Koilos, a 900-kilogram giant sculpture by San Francisco artist Michael Christian. Andrew Cumming photo
Until recently, this 900-kilogram giant guarded Toronto’s Distillery District. Koilos sat there without Michael Christian, its creator, even realizing just how many people appreciated his steel monster.
“I didn’t realize it was appreciated so much … until we moved it and started receiving nice emails from people,” Christian wrote to Yahoo! Canada News.
The sculpture’s new home is on the dock of a Muskoka cottage, in Ontario, where its new owner’s getting some polarizing feedback from the neighbours.
“I’m blown away,” “Fantastic,” “Thank you for bringing it here for us to enjoy,” some said after spotting the giant kneeling towards the water. Others have called it “horrible,” “scary” and questioned the owner’s sanity. Some critics have warmed up to it since it arrived this May, the owner says.
In order to move Koilos, Christian and his California colleague had to disassemble him into four pieces, which were transported on a flatbed truck. Koilos was then installed on the dock of an island using a barge and a boom truck. Watch the painful process in the slideshow below.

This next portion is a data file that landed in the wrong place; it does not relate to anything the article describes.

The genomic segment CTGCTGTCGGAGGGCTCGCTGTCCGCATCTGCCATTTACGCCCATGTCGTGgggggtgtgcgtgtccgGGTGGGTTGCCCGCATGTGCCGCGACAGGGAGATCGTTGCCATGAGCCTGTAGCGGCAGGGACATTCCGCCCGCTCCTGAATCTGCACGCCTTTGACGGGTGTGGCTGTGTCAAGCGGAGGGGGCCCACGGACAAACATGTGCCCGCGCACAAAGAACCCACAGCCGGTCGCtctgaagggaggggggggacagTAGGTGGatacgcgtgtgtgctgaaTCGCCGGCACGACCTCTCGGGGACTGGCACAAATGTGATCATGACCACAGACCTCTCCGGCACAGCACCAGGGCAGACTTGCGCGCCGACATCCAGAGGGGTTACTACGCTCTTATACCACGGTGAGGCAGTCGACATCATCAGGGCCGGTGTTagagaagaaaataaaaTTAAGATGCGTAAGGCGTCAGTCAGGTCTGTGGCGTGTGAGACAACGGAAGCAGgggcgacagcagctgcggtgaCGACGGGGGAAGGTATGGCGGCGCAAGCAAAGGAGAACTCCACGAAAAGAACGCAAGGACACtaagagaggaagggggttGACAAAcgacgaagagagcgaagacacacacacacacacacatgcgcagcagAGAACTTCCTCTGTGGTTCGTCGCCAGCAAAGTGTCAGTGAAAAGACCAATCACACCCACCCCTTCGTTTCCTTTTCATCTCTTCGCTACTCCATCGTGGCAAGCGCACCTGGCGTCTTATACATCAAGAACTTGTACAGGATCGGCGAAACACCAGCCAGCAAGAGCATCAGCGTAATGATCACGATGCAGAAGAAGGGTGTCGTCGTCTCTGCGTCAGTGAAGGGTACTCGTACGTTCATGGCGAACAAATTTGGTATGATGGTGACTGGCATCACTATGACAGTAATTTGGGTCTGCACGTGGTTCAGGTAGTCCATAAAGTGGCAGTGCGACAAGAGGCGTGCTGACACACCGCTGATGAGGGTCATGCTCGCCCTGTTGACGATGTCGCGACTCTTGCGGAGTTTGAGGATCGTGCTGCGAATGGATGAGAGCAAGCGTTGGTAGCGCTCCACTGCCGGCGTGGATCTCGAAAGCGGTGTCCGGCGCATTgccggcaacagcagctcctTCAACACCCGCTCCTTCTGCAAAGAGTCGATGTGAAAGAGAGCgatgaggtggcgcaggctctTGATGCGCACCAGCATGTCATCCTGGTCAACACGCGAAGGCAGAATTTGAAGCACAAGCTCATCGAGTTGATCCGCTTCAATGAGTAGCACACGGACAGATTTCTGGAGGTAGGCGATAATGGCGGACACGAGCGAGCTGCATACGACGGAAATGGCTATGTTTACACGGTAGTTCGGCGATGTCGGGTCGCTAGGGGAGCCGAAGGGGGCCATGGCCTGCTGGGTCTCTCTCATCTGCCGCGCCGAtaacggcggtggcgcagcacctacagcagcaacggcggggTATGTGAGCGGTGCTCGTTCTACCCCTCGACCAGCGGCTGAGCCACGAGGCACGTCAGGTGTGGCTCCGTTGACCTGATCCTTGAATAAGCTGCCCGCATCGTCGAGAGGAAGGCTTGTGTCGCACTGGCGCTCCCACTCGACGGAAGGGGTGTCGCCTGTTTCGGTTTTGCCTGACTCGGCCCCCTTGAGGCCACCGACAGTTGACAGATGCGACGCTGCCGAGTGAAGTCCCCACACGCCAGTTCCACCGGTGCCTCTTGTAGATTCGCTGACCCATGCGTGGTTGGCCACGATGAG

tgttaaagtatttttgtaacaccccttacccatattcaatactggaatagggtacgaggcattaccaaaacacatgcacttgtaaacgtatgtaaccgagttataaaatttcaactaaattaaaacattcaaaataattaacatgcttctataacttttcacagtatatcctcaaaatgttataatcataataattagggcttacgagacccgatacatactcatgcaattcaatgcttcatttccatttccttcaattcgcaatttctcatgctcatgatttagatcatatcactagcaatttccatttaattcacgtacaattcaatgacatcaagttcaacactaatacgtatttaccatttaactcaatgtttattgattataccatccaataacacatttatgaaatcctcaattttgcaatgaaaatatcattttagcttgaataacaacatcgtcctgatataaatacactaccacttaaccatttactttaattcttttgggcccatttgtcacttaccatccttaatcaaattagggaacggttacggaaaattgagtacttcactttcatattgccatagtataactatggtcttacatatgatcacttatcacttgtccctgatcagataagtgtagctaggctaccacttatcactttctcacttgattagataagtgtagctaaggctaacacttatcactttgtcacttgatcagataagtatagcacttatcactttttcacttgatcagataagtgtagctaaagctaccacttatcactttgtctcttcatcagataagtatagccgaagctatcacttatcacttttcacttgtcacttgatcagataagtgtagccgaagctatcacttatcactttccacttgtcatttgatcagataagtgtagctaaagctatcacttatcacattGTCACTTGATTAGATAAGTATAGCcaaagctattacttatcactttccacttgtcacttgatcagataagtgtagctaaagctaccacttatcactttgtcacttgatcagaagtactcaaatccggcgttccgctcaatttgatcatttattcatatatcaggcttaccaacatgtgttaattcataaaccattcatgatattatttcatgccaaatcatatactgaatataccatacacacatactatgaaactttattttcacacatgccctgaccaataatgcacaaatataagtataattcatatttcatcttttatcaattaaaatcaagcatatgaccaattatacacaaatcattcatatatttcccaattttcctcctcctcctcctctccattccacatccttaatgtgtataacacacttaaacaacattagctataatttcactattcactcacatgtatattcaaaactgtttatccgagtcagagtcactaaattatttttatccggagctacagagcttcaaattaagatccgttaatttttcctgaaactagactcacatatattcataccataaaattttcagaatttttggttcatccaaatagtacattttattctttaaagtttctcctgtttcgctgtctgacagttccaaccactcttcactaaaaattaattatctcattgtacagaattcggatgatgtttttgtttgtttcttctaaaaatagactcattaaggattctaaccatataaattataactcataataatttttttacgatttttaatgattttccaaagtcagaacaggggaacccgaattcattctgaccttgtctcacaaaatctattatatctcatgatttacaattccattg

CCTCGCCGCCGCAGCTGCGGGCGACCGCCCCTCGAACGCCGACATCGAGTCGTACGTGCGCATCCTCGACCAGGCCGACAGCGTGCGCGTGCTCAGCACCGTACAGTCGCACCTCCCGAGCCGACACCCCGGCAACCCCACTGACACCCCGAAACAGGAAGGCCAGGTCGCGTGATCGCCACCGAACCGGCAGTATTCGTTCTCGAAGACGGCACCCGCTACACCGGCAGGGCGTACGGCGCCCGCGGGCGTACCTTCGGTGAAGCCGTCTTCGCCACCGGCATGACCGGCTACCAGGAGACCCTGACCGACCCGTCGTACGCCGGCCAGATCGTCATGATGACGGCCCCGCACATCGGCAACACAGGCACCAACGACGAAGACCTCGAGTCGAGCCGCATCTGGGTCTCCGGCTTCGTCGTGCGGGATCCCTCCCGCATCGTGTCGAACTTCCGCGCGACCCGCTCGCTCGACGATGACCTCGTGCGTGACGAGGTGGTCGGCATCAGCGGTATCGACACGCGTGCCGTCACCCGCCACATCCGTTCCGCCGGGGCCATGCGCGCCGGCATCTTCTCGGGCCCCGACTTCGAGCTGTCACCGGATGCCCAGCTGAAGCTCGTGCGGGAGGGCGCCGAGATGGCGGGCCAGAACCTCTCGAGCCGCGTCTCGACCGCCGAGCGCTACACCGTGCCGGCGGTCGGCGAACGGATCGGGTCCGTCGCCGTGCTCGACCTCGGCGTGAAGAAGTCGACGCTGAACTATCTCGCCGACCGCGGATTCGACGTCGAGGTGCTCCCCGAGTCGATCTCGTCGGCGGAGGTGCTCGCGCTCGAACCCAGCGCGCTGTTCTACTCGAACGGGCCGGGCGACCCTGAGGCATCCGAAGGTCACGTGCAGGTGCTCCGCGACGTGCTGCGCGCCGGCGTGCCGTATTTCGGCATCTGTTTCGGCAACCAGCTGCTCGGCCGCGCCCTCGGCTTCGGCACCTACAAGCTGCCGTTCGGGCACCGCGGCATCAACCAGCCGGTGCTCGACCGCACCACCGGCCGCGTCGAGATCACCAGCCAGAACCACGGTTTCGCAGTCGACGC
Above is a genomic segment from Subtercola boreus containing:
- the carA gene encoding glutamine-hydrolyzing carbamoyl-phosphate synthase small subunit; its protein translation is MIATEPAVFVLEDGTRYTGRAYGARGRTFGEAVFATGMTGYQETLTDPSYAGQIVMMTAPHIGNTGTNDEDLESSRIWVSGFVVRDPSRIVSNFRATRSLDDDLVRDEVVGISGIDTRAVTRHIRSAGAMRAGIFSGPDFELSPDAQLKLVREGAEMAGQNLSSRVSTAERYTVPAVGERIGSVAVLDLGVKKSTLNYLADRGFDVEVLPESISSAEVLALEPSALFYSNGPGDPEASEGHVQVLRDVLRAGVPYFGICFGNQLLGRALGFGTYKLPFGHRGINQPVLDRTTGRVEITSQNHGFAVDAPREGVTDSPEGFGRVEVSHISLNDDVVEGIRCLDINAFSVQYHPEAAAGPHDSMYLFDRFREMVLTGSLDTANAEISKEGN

Giant sculpture on Muskoka dock (scroll down from here to see more photos of the sculpture and its installation on the dock).
“It looks great on the dock,” writes Andrew Cumming, the sculpture’s new owner. “I built this dock for this piece of art, so it is gratifying to me that it looks as good as I thought it would.”
Cumming told CBC that he purchased the art after noticing that Koilos was starting to show signs of wear and tear. At that point, the sculpture had already gone through a stint at Burning Man festival in Nevada and spent almost four years in Toronto. Since the Distillery District’s lease on the creature was ending, he decided to buy the monster and make a radical modification of the island’s landscape.
[ Related: Massive sculpture hauled to Muskoka ]
“The dock location is dramatic, unique, and it affords people the opportunity to enjoy it, the way public-scale art should be,” Cumming wrote of his choice. “If I put it on a farm or up on a mountain top, nobody would be able to get close to it.”
As for the artist, Christian is thrilled about the amount of attention his monster’s been getting. There’s no way to get feedback on public art, he explains, so this has been an unexpected development.
“I think it’s wonderful that people love it and hate it. It would be pretty boring if everyone had the same response,” he says, adding he hopes the sculpture hasn’t offended the viewers.
If you are still wondering about the meaning of Christian’s monster, here’s how the artist explained it to the Digital Journal a few years ago:
“It’s practically a paradox…It wants to jump but also wants to relax at the same time. It wants to contemplate, but also wants to play.”
Perhaps, its new waterside location is the perfect in-between space for it. We just hope it doesn’t give some unprepared Ontario boaters a scare one night.